Energy conservation is among the world’s top priority issues.
By profession, I am a software engineer and work for a software firm. I have taken an initiative towards conservation of energy through GreenUtils.
Most of the Information Technology companies have their power policies in place. For example - there is a power policy to turn off display/monitor automatically if PC remains idle for 10 minutes or standby the system if it is idle for 20 minutes. The idle time is configurable through Windows power policies. These settings helps in saving a good amount of power.
As per my observation, there are additional areas where power savings can be implemented, for example – Turn Off monitor immediately when system is locked. Locking machines is the most common practice being followed by almost all the Information Technology firms. Hence there can be a considerable amount of energy saving if we consider this factor.
I have named the application as GreenMonitor and can be freely download from GreenUtils.
Through this article, I would like to share my development experience of GreenMonitor.
I have used Windows terminal services to trap system lock and unlock events. You can register to receive Windows terminal service notification using WTSRegisterSessionNotification(). I have not used global keyboard hooks for two reasons:
- Compromise in system’s security
- Compromise on system's performance
Below is the code snippet for the usage of WTSRegisterSessionNotification():
BOOL InitInstance(HINSTANCE hInstance, int nCmdShow)
hInst = hInstance;
hWnd = CreateWindow(szWindowClass, szTitle, WS_OVERLAPPEDWINDOW,
CW_USEDEFAULT, 0, CW_USEDEFAULT, 0, NULL, NULL, hInstance, NULL);
I have used WTSRegisterSessionNotification() in
InitInstance() method, just after my create window succeeds. I have removed
ShowWindow() call from
InitInstance() because the application runs in the background and the user should not see any UI.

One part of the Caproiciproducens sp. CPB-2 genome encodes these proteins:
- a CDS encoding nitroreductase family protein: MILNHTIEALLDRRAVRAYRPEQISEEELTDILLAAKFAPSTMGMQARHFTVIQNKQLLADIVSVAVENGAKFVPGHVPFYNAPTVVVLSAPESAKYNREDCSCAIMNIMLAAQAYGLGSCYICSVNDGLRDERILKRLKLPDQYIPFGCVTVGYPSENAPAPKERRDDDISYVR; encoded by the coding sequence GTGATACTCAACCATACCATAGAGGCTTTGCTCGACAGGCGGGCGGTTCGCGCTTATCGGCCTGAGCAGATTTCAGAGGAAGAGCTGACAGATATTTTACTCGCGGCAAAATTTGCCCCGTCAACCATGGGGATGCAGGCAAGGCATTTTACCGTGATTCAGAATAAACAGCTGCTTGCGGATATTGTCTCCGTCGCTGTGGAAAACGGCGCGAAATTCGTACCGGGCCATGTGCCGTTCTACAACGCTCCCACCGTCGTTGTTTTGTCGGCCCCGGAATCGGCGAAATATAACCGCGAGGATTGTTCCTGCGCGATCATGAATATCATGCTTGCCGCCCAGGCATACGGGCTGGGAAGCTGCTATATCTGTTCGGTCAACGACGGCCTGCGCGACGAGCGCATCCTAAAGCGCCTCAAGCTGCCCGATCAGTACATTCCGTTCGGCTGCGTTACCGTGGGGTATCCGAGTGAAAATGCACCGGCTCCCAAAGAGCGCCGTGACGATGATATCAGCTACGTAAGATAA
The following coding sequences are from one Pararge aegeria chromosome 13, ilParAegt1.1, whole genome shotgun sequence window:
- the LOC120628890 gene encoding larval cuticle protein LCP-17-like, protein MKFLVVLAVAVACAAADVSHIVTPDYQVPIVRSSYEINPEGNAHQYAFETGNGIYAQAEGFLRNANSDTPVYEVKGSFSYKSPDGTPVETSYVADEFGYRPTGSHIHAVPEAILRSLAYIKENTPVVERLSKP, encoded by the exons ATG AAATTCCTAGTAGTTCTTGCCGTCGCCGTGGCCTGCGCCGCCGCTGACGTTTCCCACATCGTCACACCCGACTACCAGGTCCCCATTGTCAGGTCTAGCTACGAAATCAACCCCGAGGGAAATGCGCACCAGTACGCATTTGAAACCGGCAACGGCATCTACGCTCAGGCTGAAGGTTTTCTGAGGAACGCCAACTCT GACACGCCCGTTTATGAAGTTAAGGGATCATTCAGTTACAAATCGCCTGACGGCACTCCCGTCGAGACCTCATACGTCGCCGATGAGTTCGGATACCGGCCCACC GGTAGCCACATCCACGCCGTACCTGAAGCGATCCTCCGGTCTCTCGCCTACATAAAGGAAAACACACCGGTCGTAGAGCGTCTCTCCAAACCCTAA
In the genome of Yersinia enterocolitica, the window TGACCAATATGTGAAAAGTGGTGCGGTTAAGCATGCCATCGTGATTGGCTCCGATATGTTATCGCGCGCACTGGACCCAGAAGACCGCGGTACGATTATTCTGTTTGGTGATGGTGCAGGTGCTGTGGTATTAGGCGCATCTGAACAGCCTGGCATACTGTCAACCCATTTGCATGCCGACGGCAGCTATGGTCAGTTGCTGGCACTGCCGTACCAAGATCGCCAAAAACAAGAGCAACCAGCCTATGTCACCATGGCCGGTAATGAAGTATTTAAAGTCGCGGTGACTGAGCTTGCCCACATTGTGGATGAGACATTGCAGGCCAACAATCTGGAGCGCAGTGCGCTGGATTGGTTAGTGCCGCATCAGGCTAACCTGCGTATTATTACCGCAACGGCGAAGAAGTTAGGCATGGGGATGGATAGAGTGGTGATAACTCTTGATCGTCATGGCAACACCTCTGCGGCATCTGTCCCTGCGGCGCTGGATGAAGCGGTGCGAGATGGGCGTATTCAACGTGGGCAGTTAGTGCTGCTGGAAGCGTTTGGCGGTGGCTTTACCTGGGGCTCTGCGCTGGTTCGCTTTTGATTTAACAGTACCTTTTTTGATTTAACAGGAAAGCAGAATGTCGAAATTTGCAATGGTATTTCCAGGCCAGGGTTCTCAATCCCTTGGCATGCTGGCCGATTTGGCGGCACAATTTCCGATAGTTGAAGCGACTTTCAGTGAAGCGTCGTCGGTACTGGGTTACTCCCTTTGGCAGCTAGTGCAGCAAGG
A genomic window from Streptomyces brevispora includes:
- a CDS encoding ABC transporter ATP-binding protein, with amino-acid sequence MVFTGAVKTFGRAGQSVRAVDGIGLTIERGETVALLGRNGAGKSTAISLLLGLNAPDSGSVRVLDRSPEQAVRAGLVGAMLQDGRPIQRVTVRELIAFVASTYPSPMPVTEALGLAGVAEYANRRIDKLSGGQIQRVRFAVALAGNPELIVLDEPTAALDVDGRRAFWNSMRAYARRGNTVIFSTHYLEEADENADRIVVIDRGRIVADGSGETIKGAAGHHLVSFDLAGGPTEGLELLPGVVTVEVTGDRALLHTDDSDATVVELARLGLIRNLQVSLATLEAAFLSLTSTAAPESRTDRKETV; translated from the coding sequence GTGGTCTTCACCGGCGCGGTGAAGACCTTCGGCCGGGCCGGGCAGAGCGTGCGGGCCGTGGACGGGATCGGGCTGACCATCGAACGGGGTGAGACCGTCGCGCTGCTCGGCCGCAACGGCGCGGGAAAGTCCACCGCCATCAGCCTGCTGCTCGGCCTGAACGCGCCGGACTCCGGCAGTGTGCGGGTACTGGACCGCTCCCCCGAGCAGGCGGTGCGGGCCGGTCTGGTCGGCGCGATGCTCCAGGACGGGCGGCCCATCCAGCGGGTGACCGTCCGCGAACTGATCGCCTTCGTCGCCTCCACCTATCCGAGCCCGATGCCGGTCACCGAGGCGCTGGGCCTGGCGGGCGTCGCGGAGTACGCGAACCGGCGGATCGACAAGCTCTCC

Once I register my applications handle to window to terminal services, the system sends the following notifications:
These notifications are sent to the
WndProc method whose handle has been registered using WTSRegisterSessionNotification().
Once I was able to trap windows lock/unlock notifications, I used simple windows SendMessage () to send system command to shutdown the monitor.
Below is the code snippet on how
SendMessage can be used to turn off the monitor. For more information on how send message can be used for various monitor operations, click here.
SendMessage(HWND_BROADCAST, WM_SYSCOMMAND, SC_MONITORPOWER, (LPARAM) 2);
The below code snippet shows my
LRESULT CALLBACK WndProc(HWND hWnd, UINT message, WPARAM wParam, LPARAM lParam)
SC_MONITORPOWER, (LPARAM) 2);
return DefWindowProc(hWnd, message, wParam, lParam);
Initially I thought of creating the entire application as a service.
My first version of the software was in fact a service, however I started facing complications when I tried to port my service from XP to Vista and Win 7.
From Vista, Microsoft has tightly implemented the concept of session isolation. Every user runs in a separate session. Services run in session zero. Services should ideally not interact with users. Hence, Microsoft has made session zero non interactive. This concept of session isolation already existed in XP, but was not strictly implemented by Microsoft.
There were two reasons for me why my application should not run as a service:
- Sending turn off message to monitor in Windows is per session. Click here to find out more on how to use SendMessage() to turn off the display/monitor.
- Retrieving the last interactive activity on system is again per session. I used GetLastInputInfo() to determine the last time when the user interacted with the system. Finding last input time was important to turn off the monitor if someone accidentally taps the keyboard or moves the mouse when system is in locked state.
Hence I decided to make my application session specific. A separate instance of application runs under each session.
I believe my article would help developers in taking early decisions about complications that could arise if services are made interactive. I have also attached the source code with the article. If you directly wish to download setup, you can download it from here.
In my next article, I would like to share my experience of creating an installer for GreenMonitor using Visual Studio 2008.
- 25th November, 2009: Initial post